} catch (JSchException e) {
e.printStackTrace()
log.info("JSchException " + e.message)
} catch (SftpException e) {
e.printStackTrace()
log.info("SftpException " + e.message)
} catch (Exception e) {
e.printStackTrace()
log.info("Exception " + e.message)
} finally {
if (channel != null) {
channel.disconnect()
log.info("Disconnected from channel")
}
if (session != null) {
session.disconnect()
log.info("Disconnected from session")
}
log.info("sftp upload process complete")
}

here the lines and related properties:
def String localFilePath = testCase.getPropertyValue("localFilePath")
def String remoteFileDir = testCase.getPropertyValue("remoteFileDir")

are changed to:
def String fileContent = testCase.getPropertyValue("fileContent")
def String remoteFile = testCase.getPropertyValue("remoteFile")
Then the lines:
  byte[] fileContentBytes =   fileContent.getBytes(StandardCharsets.UTF_8)
InputStream fileInputStream = new ByteArrayInputStream(fileContentBytes);

convert the fileContent property value to an InputString. And that is given as an input to the statement sftp.put(fileInputStream, remoteFile);. Notice that since we upload file content, we need to provide a remoteFile path, including file name, insead of a remote directory. And that we need an extra import java.nio.charset.StandardCharsets.

It would be nice if the guys from SmartBear add both put and get as a seperate activity.  

.... this is only a psuedo object?

Fri, 2016-09-02 06:00
Yesterday I was working on a BPEL project that I created before the summer holidays. I wanted to implement it further. But on first redeployment I ran into:
[12:18:01 PM] ----  Deployment started.  ----
[12:18:01 PM] Target platform is (Weblogic 12.x).
[12:18:01 PM] Running dependency analysis...
[12:18:01 PM] Building...
[12:18:08 PM] Deploying profile...
[12:18:09 PM] Wrote Archive Module to D:\Projects\2016DWN\SOASuite\HRApplication\DWN_CdmHR\trunk\SOA\DWN_CdmHR\CDMHRDomainService\deploy\sca_CDMHRDomainService.jar
[12:18:18 PM] Deploying sca_CDMHRDomainService.jar to partition "default" on server SoaServer1 [http://darlin-vce-db.darwin-it.local:8001]
[12:18:18 PM] Processing sar=/D:/Projects/2016DWN/SOASuite/HRApplication/DWN_CdmHR/trunk/SOA/DWN_CdmHR/CDMHRDomainService/deploy/sca_CDMHRDomainService.jar
[12:18:18 PM] Adding sar file - D:\Projects\2016DWN\SOASuite\HRApplication\DWN_CdmHR\trunk\SOA\DWN_CdmHR\CDMHRDomainService\deploy\sca_CDMHRDomainService.jar
[12:18:18 PM] Preparing to send HTTP request for deployment
[12:18:18 PM] Creating HTTP connection to host:darlin-vce-db.darwin-it.local, port:8001
[12:18:18 PM] Sending internal deployment descriptor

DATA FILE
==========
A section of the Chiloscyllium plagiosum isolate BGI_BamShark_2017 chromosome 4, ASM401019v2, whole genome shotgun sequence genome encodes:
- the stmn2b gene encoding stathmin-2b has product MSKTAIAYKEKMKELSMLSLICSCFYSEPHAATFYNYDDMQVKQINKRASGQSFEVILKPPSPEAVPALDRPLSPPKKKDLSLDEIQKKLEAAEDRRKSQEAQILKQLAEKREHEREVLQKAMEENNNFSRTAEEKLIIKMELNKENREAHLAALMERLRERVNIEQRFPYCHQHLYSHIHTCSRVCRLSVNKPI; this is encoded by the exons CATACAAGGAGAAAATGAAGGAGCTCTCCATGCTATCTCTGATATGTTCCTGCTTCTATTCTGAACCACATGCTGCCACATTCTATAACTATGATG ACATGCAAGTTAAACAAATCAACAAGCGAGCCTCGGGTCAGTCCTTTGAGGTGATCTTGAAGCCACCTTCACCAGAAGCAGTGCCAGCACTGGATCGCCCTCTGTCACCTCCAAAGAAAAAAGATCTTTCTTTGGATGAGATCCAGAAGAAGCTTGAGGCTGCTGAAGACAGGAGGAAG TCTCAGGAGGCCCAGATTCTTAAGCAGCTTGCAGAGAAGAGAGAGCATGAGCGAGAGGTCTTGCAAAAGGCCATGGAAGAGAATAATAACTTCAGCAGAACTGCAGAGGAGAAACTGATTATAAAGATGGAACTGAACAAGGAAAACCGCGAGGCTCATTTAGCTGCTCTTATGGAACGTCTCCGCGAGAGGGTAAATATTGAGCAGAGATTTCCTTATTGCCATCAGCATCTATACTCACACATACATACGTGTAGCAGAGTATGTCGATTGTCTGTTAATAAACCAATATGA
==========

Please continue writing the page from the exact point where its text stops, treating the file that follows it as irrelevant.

[12:18:19 PM] Sending archive - sca_CDMHRDomainService.jar
[12:18:19 PM] Received HTTP response from the server, response code=500
[12:18:19 PM] Error deploying archive sca_CDMHRDomainService.jar to partition "default" on server SoaServer1 [http://darlin-vce-db.darwin-it.local:8001]
[12:18:19 PM] HTTP error code returned [500]
[12:18:19 PM] Error message from server:
There was an error deploying the composite on SoaServer1: Deployment Failed: Error occurred during deployment of component: HREmployeeProcess to service engine: implementation.bpel, for composite: CDMHRDomainService: ORABPEL-05215

Error while loading process.
The process domain is encountering the following errors while loading the process "HREmployeeProcess" (composite "default/CDMHRDomainService!1.0*soa_6e4206b5-3297-4f53-9944-734349aed8ab"): this is only a psuedo object.
This error contained an exception thrown by the underlying process loader module.
Check the exception trace in the log (with logging level set to debug mode). If there is a patch installed on the server, verify that the bpelcClasspath domain property includes the patch classes.
.

[12:18:19 PM] Check server log for more details.
[12:18:19 PM] Error deploying archive sca_CDMHRDomainService.jar to partition "default" on server SoaServer1 [http://darlin-vce-db.darwin-it.local:8001]
[12:18:19 PM] Deployment cancelled.
[12:18:19 PM] ---- Deployment incomplete ----.
[12:18:19 PM] Error deploying archive file:/D:/Projects/2016DWN/SOASuite/HRApplication/DWN_CdmHR/trunk/SOA/DWN_CdmHR/CDMHRDomainService/deploy/sca_CDMHRDomainService.jar
(oracle.tip.tools.ide.fabric.deploy.common.SOARemoteDeployer)

So the I was googling around, and found this blog entry. This one suggested a missmatch between the project and referenced wsdl's/xsd's in the MDS.

So I refreshed the MDS, restarted the whole SOA Server, but no luck.

At the doorstep of removing the lot of components and references, I decided to take a last closer look to the composite.xml.

The BPEL process component HREmployeeProcess had a reference to the service HREmployeeProcessSubscriber. The latter was based on a wsdl in the mds:
  <reference name="HREmployeeProcessSubscriber"
ui:wsdlLocation="oramds:/apps/CDM/services/domain/operations/hrm/v2/EmployeeDomainEntityEventService.wsdl">